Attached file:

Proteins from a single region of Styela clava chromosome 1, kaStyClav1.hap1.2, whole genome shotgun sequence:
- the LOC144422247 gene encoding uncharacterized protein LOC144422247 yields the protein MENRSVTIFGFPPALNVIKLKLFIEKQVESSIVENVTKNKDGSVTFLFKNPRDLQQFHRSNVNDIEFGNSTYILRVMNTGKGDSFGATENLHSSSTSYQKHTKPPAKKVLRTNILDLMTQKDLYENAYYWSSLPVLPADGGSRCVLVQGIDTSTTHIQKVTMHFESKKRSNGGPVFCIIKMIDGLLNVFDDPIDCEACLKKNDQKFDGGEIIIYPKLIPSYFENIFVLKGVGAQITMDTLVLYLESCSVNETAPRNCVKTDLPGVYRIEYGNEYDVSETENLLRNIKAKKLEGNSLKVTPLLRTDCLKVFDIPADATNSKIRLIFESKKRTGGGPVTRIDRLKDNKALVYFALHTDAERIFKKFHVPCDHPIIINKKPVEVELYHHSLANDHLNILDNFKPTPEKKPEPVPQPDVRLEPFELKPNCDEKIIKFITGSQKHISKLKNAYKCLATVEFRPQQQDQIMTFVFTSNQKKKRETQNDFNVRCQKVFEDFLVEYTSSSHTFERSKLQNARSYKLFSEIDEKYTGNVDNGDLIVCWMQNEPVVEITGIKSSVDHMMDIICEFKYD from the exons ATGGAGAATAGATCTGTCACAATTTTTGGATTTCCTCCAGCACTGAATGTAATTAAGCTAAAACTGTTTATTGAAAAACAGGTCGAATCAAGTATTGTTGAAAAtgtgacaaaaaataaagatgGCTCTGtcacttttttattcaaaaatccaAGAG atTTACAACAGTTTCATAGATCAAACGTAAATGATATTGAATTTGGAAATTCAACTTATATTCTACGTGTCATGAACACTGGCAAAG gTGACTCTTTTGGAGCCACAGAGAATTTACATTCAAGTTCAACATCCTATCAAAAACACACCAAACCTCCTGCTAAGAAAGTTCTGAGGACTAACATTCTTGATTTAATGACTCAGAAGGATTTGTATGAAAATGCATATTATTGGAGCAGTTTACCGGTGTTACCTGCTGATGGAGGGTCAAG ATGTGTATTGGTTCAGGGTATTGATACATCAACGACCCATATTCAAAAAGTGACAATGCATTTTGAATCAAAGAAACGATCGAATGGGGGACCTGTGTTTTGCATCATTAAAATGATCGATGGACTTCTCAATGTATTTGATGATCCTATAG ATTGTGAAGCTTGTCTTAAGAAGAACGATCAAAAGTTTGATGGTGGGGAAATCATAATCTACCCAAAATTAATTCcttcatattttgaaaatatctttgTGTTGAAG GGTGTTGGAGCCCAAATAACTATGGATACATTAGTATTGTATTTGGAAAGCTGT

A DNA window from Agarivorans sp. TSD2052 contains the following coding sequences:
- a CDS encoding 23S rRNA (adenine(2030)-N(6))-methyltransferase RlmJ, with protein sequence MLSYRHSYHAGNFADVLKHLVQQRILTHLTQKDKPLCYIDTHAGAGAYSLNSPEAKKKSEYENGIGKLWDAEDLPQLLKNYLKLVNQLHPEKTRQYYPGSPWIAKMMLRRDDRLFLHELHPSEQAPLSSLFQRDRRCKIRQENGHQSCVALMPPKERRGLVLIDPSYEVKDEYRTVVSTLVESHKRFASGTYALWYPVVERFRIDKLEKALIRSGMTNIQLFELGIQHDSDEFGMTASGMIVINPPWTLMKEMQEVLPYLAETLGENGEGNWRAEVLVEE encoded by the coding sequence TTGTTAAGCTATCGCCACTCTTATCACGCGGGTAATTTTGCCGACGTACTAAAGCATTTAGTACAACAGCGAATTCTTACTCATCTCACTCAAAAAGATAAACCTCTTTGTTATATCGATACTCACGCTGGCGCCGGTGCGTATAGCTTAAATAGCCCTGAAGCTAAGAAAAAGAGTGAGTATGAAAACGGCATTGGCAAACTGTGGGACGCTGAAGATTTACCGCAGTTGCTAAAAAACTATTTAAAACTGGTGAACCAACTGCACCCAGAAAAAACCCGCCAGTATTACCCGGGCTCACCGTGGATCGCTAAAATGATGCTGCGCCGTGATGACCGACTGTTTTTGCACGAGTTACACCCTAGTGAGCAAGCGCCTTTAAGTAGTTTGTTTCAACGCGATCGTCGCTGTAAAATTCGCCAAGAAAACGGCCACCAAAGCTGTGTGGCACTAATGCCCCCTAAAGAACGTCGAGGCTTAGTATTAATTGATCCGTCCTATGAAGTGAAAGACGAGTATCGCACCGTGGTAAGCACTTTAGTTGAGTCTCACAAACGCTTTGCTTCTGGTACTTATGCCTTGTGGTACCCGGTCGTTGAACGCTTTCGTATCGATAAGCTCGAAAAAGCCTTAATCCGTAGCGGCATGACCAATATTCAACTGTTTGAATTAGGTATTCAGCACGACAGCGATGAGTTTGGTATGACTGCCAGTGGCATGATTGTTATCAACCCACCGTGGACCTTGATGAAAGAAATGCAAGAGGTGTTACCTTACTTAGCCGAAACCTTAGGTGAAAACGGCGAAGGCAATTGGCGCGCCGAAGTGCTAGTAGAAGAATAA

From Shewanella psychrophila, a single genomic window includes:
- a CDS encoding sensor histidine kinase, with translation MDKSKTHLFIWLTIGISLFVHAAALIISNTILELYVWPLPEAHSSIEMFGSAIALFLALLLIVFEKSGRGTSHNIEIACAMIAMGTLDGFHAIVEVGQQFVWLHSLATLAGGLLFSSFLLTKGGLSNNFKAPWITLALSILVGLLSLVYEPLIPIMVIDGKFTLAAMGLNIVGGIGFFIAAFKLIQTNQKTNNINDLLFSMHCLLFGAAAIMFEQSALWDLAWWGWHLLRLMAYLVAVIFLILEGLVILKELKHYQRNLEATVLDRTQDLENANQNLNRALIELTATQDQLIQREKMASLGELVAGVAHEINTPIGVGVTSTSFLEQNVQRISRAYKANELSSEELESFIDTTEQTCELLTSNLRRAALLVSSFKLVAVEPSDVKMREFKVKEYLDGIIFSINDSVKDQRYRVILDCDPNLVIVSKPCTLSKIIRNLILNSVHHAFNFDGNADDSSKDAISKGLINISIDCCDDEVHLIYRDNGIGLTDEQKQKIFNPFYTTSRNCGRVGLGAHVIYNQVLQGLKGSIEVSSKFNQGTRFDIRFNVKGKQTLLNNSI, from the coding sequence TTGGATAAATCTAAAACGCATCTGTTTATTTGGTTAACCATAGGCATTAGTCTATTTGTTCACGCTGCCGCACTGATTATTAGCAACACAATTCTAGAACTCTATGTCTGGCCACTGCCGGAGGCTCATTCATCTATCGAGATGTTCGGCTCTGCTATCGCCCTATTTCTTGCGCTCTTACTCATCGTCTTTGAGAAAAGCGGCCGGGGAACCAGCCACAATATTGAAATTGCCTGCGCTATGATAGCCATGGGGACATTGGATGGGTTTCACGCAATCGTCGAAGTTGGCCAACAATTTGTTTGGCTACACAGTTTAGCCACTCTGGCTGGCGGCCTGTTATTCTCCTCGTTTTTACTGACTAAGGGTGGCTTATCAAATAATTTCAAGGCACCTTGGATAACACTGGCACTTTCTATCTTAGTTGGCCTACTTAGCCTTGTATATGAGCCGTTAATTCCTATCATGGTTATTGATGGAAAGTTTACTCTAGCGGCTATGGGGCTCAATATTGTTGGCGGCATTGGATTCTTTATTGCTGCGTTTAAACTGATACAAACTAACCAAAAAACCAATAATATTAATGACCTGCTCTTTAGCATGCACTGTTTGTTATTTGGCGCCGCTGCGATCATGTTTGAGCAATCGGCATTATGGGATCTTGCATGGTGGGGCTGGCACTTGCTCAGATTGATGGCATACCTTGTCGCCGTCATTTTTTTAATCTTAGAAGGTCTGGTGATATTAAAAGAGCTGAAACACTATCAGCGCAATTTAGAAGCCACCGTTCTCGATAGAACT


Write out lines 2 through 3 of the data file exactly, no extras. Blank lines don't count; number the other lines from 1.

- the LOC144422247 gene encoding uncharacterized protein LOC144422247 yields the protein MENRSVTIFGFPPALNVIKLKLFIEKQVESSIVENVTKNKDGSVTFLFKNPRDLQQFHRSNVNDIEFGNSTYILRVMNTGKGDSFGATENLHSSSTSYQKHTKPPAKKVLRTNILDLMTQKDLYENAYYWSSLPVLPADGGSRCVLVQGIDTSTTHIQKVTMHFESKKRSNGGPVFCIIKMIDGLLNVFDDPIDCEACLKKNDQKFDGGEIIIYPKLIPSYFENIFVLKGVGAQITMDTLVLYLESCSVNETAPRNCVKTDLPGVYRIEYGNEYDVSETENLLRNIKAKKLEGNSLKVTPLLRTDCLKVFDIPADATNSKIRLIFESKKRTGGGPVTRIDRLKDNKALVYFALHTDAERIFKKFHVPCDHPIIINKKPVEVELYHHSLANDHLNILDNFKPTPEKKPEPVPQPDVRLEPFELKPNCDEKIIKFITGSQKHISKLKNAYKCLATVEFRPQQQDQIMTFVFTSNQKKKRETQNDFNVRCQKVFEDFLVEYTSSSHTFERSKLQNARSYKLFSEIDEKYTGNVDNGDLIVCWMQNEPVVEITGIKSSVDHMMDIICEFKYD from the exons ATGGAGAATAGATCTGTCACAATTTTTGGATTTCCTCCAGCACTGAATGTAATTAAGCTAAAACTGTTTATTGAAAAACAGGTCGAATCAAGTATTGTTGAAAAtgtgacaaaaaataaagatgGCTCTGtcacttttttattcaaaaatccaAGAG atTTACAACAGTTTCATAGATCAAACGTAAATGATATTGAATTTGGAAATTCAACTTATATTCTACGTGTCATGAACACTGGCAAAG gTGACTCTTTTGGAGCCACAGAGAATTTACATTCAAGTTCAACATCCTATCAAAAACACACCAAACCTCCTGCTAAGAAAGTTCTGAGGACTAACATTCTTGATTTAATGACTCAGAAGGATTTGTATGAAAATGCATATTATTGGAGCAGTTTACCGGTGTTACCTGCTGATGGAGGGTCAAG ATGTGTATTGGTTCAGGGTATTGATACATCAACGACCCATATTCAAAAAGTGACAATGCATTTTGAATCAAAGAAACGATCGAATGGGGGACCTGTGTTTTGCATCATTAAAATGATCGATGGACTTCTCAATGTATTTGATGATCCTATAG ATTGTGAAGCTTGTCTTAAGAAGAACGATCAAAAGTTTGATGGTGGGGAAATCATAATCTACCCAAAATTAATTCcttcatattttgaaaatatctttgTGTTGAAG GGTGTTGGAGCCCAAATAACTATGGATACATTAGTATTGTATTTGGAAAGCTGT

A DNA window from Agarivorans sp. TSD2052 contains the following coding sequences: